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Family response to CPS decision not to prosecute any further officers in relation to the death of Sean Rigg in 2008
15 September 2016
Sean Rigg died in Brixton police station in August 2008 following prolonged restraint by police.
In August 2012, the jury at the inquest returned a damning verdict criticising the actions of the police and the unsuitable use of restraint. Since then, an independent review heavily criticised the original IPCC investigation and the IPCC made the decision to re-open the disciplinary and criminal investigations into Sean’s death.
CPS has decided no officer will face charges in relation to Sean Rigg’s death.
Following a review of the evidence the CPS determined there was insufficient evidence to charge any of the five officers involved in the arrest, restraint and detention of Mr Rigg. The IPCC provided the CPS with a full file of evidence in March 2016.
The IPCC provided the Metropolitan Police Service with a report in February 2016 detailing the investigator's findings as to whether or not any of the officers involved has a case to answer for either misconduct or gross misconduct and is awaiting the force's response to those findings.
Deborah Coles, Director of INQUEST said:
“The CPS’s decision is deeply disappointing but not surprising given their track record. Sean Rigg’s family have struggled at every stage of this eight year process for truth and justice, demonstrating the deep flaws in the system that should hold the police to account after deaths in custody”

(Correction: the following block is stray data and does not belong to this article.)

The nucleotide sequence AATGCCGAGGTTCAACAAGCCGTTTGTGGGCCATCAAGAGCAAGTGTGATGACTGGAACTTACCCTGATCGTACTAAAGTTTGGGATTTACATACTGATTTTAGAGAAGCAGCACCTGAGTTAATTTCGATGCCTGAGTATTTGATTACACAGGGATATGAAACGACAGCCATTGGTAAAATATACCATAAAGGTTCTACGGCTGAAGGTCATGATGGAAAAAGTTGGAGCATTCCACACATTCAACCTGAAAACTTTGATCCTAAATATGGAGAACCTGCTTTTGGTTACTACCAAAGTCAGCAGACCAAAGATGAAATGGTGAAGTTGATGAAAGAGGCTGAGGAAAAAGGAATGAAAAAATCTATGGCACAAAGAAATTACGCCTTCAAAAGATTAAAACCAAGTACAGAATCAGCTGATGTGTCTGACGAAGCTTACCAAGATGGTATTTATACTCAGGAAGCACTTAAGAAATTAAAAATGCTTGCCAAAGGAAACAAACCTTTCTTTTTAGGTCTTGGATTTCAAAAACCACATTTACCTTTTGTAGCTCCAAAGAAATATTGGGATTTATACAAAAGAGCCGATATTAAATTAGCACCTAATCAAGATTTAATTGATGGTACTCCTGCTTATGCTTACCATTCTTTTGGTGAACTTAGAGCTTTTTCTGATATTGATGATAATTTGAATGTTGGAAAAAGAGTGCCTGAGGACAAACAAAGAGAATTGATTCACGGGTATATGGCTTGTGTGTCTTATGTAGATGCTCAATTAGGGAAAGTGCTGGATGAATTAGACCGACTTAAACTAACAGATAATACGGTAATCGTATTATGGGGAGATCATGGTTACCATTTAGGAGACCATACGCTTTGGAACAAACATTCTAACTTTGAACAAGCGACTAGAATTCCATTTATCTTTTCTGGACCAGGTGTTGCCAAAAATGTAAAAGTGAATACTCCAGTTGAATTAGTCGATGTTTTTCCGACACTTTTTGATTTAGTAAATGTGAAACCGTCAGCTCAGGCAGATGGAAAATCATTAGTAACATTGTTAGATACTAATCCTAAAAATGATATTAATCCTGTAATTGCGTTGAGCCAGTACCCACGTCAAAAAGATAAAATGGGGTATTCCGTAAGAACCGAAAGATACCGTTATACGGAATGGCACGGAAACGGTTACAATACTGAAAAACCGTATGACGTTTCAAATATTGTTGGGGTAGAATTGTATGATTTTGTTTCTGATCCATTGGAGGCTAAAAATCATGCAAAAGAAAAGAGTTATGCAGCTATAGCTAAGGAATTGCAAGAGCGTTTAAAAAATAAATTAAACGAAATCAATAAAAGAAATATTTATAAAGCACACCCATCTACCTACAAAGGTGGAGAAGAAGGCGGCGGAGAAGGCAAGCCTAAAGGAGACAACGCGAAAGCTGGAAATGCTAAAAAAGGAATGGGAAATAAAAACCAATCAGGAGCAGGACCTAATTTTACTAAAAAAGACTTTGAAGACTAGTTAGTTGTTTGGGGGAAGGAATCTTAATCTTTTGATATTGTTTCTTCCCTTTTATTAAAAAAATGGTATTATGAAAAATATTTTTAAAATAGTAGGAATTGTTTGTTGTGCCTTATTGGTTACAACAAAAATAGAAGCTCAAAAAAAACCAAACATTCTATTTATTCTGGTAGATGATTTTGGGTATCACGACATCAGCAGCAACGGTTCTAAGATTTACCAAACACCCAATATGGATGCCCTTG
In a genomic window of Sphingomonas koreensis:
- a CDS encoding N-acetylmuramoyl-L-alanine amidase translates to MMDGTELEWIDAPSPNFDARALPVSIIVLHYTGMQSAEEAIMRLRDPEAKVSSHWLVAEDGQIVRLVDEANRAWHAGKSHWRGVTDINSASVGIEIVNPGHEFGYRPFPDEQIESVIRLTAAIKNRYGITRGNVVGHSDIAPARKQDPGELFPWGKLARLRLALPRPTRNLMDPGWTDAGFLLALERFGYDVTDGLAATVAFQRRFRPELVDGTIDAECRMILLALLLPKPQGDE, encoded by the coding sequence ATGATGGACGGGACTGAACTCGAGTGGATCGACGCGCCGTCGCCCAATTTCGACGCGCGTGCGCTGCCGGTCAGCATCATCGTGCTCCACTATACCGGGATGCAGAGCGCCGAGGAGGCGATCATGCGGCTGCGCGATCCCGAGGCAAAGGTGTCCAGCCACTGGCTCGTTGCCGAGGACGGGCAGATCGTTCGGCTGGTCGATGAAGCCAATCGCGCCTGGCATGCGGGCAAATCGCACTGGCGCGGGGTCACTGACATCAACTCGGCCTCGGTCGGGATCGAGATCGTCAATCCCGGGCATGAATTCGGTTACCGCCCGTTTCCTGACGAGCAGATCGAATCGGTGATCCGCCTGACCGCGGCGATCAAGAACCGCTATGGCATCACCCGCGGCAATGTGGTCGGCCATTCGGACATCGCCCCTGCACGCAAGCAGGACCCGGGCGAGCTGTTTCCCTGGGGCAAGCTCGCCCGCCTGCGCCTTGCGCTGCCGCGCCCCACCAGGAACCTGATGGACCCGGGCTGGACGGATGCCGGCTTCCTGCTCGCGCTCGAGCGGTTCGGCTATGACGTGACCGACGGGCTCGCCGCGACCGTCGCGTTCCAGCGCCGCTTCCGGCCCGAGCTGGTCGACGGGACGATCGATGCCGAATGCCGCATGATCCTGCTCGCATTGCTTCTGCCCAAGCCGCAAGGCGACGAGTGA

Marcia Rigg, Sean Rigg’s sister and campaigner said:
“Today, more than eight years after my brother died, I was informed that none of the officers involved in his death will face prosecution for what happened that day. After a damning review of the original IPCC investigation, and a successful challenge of the decision not to prosecute an officer for perjury, I had hoped for an opportunity to get justice. ”
Daniel Machover, solicitor for the Rigg family, said:
“There are some serious concerns about the legal basis of the CPS decision today. The family will now urgently consider reviewing it under the Victims’ Right of Review.”
INQUEST has been working with the family of Sean Rigg since his death. The Rigg family is represented by INQUEST Lawyers Group members Leslie Thomas and Thomas Stoate of Garden Court Chambers, Jude Bunting of Doughty Street Chambers, and Daniel Machover and Helen Stone of Hickman and Rose Solicitors.
For further information, please contact Gerard Pitt at Hickman and Rose Tel: 0207 700 2211.
INQUEST provides specialist advice on deaths in custody or detention or involving state failures in England and Wales. This includes a death in prison, in police custody or following police contact, in immigration detention or psychiatric care. INQUEST's policy and parliamentary work is informed by its casework and we work to ensure that the collective experiences of bereaved people underpin that work. Its overall aim is to secure an investigative process that treats bereaved families with dignity and respect; ensures accountability and disseminates the lessons learned from the investigation process in order to prevent further deaths. Please refer to INQUEST the organisation in all capital letters in order to distinguish it from the legal hearing.
‘At the time of the tragedy, I had no idea of what to do or who to turn to. By luck, I found yourselves and contacted you, the rest as we say is history. On behalf of [my brother's] family, friends and myself I would just like to thank you so much for your professional support and advice during that difficult period and without that help, I do not think we would be where we are today.’
– Brother of a man who died in police custody